This is us, a human family, together, that responds this way in our vineyard. You cannot wiggle out of this or point the finger at someone else. When we talk about the “sin of Adam,” it means all of us, humanity. Hear God’s voice of sadness in Isaiah, “When I expected it to yield grapes, why did it yield wild grapes?”

In Matthew Jesus asks his listeners, “Now when the owner of the vineyard comes, what will he do to those tenants?” And his listeners said to him, “He will put those wretches to a miserable death, and lease the vineyard to other tenants who will give him the produce at the harvest time.” Jesus must have chuckled sadly as his listeners respond this way. They condemned themselves of course! Just as we condemn ourselves, when we judge the sin we witness in our world as everyone’s fault but our own.

So, what is to be done? What is my hope if I cannot help but ignore the advice of my loving spouse, to say nothing of my loving God? Today Jesus quotes the Psalms about himself: “The stone that the builders rejected has become the cornerstone; this was the Lord’s doing, and it is amazing in our eyes”? The cornerstone of course is Jesus, God our rock. God’s plan all along was Jesus. God knew that Jesus would be rejected and killed and that was the image God had in store to jolt us awake.

Jesus seems to tell us this morning, it was always meant to be this way. There was no turning aside from sin. God feels it is important for us to fall in our face, to linger in this space of broken-apart-ness, of feeling that this all is “amazing in our eyes.”

“The one who falls on this stone will be broken to pieces; and it will crush anyone on whom it falls.” Because here we can finally see what is important. We can see and feel what God is like.

St. Paul today is certainly familiar with this feeling of breaking open on the rock of Christ and being shown how we are terrible listeners. Paul writes that,  “If anyone else has reason to be confident in the flesh, I have more: circumcised on the eighth day, a member of the people of Israel, of the tribe of Benjamin, a Hebrew born of Hebrews; as to the law, a Pharisee; as to zeal, a persecutor of the church; as to righteousness under the law, blameless.”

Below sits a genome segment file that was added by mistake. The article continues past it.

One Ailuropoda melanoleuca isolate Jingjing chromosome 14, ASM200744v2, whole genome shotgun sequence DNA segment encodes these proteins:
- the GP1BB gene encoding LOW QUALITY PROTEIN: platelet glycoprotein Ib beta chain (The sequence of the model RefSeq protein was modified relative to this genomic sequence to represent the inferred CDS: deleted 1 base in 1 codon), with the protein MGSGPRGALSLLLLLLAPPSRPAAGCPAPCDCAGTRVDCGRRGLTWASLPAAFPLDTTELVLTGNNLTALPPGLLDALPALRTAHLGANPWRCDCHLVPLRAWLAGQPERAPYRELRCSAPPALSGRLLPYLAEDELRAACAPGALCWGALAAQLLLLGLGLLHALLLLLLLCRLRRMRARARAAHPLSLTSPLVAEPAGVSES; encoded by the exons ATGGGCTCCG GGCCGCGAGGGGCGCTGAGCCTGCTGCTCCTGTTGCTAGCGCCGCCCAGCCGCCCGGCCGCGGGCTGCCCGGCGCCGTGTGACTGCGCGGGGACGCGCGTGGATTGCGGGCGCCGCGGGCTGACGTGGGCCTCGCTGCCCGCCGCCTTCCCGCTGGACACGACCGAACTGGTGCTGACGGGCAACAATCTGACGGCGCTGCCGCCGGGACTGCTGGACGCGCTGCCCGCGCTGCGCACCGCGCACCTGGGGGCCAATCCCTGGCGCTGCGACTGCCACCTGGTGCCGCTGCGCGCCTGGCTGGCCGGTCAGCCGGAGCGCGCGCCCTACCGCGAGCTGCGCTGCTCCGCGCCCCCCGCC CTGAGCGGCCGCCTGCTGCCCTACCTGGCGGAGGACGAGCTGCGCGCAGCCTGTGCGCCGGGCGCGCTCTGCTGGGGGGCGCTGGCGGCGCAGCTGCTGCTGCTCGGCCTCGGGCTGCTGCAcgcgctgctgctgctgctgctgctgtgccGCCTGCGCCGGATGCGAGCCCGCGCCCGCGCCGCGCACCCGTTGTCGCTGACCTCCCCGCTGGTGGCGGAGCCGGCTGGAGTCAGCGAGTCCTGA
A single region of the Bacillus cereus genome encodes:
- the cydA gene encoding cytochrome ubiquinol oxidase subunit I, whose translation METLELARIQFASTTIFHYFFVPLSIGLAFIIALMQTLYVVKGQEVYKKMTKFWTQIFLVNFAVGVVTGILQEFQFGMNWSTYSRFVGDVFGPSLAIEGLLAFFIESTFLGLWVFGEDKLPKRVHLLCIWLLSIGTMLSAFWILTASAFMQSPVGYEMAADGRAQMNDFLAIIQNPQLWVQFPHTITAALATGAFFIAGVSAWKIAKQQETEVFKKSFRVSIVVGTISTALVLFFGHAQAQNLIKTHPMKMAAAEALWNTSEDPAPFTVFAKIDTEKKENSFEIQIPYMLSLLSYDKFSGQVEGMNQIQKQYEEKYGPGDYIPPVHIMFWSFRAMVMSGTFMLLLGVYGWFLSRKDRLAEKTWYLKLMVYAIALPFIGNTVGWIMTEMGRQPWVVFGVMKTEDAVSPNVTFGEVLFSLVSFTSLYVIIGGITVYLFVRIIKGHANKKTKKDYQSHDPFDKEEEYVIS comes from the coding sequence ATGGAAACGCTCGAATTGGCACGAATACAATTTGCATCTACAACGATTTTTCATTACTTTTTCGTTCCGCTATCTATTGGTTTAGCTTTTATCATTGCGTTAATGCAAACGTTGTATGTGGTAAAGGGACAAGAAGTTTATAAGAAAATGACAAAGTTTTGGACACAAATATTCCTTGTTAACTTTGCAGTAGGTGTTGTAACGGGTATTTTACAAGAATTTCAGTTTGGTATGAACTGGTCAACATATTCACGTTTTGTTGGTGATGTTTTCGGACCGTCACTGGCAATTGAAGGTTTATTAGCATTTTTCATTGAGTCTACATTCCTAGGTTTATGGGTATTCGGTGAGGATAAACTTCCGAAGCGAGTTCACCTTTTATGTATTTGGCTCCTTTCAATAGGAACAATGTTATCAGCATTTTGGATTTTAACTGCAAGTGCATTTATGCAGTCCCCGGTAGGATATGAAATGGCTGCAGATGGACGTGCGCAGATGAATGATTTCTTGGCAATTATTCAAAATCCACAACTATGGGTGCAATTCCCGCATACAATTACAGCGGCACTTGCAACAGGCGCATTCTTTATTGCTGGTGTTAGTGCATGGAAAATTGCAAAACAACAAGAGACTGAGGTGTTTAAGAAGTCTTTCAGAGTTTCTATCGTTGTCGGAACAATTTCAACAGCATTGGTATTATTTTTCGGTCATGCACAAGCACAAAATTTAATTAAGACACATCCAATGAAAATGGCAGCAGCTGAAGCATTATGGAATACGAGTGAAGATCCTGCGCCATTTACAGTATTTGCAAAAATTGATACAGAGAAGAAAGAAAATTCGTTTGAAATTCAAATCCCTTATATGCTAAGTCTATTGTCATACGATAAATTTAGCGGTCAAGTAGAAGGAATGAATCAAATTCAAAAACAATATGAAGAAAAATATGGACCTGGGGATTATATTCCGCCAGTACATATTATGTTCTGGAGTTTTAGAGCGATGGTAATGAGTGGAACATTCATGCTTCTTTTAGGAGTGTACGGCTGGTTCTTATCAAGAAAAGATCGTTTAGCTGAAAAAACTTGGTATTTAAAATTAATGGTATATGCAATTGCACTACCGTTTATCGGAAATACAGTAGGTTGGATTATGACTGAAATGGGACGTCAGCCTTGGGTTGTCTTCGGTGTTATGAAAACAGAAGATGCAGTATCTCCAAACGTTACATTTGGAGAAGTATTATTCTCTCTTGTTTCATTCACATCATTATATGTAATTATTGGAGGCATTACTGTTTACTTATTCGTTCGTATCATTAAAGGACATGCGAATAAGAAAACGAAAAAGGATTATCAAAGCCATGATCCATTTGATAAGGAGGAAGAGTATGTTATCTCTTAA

According to the rules of Israel, Paul should be considered a good listener. A good vineyard keeper. But he’s not. In fact, he’s learned that it’s not about “being perfect”—having a 4.0 or a 6 figure salary, or memorizing the Bible, Paul says, it’s about the author of the universe reaching out and touching us.

Paul goes on, “Yet whatever gains I had, these I have come to regard as loss because of Christ. More than that, I regard everything as loss because of the surpassing value of knowing Christ Jesus my Lord.”

And so, back to my story about quitting my job: what do you think Maddy did? Did she yell at me and roll her eyes? Well, she did a little. She still does of course. But more than anything she was glad I came to my senses. She is still my partner despite my bad listening, and God is still our God. And God too delights when we come to our senses, when we turn again back to Christ, even for the millionth time—even if we are in pieces.

God will pull down the walls of your own “private” vineyard, and we will certainly break ourselves open on Jesus the rejected cornerstone. Because God wants us to remember all that God has given us. This creation, this “big” vineyard, this universe, our very lives—is a gift. God is our rock, against whom we may break, but a rock that never moves and never leaves us.

The Bedrock, the Cornerstone of mercy that is forever supporting you, holding you, and all of the world, in the same way. Christ the rock doesn’t need our morality, our good deeds, our lists of accomplishments. Instead, Christ Jesus has made you his own, wild grapes and broken pieces and all.

From there, from that place, you can always start over.